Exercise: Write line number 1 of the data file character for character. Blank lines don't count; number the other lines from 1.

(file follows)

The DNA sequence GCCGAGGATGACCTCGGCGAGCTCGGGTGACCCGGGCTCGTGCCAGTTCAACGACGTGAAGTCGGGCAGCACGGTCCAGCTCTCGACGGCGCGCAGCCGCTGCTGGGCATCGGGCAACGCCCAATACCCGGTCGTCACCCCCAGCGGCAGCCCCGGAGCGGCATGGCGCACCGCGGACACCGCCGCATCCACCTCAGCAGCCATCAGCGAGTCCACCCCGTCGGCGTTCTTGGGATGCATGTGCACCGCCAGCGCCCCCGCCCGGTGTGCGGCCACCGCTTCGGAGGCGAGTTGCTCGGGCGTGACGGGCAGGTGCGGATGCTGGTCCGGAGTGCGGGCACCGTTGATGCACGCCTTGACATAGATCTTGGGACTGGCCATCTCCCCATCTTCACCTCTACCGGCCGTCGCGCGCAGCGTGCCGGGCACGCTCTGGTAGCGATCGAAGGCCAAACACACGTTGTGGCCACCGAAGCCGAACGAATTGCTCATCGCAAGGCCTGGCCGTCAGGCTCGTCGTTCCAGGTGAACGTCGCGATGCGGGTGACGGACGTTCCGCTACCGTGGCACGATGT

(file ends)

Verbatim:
The DNA sequence GCCGAGGATGACCTCGGCGAGCTCGGGTGACCCGGGCTCGTGCCAGTTCAACGACGTGAAGTCGGGCAGCACGGTCCAGCTCTCGACGGCGCGCAGCCGCTGCTGGGCATCGGGCAACGCCCAATACCCGGTCGTCACCCCCAGCGGCAGCCCCGGAGCGGCATGGCGCACCGCGGACACCGCCGCATCCACCTCAGCAGCCATCAGCGAGTCCACCCCGTCGGCGTTCTTGGGATGCATGTGCACCGCCAGCGCCCCCGCCCGGTGTGCGGCCACCGCTTCGGAGGCGAGTTGCTCGGGCGTGACGGGCAGGTGCGGATGCTGGTCCGGAGTGCGGGCACCGTTGATGCACGCCTTGACATAGATCTTGGGACTGGCCATCTCCCCATCTTCACCTCTACCGGCCGTCGCGCGCAGCGTGCCGGGCACGCTCTGGTAGCGATCGAAGGCCAAACACACGTTGTGGCCACCGAAGCCGAACGAATTGCTCATCGCAAGGCCTGGCCGTCAGGCTCGTCGTTCCAGGTGAACGTCGCGATGCGGGTGACGGACGTTCCGCTACCGTGGCACGATGT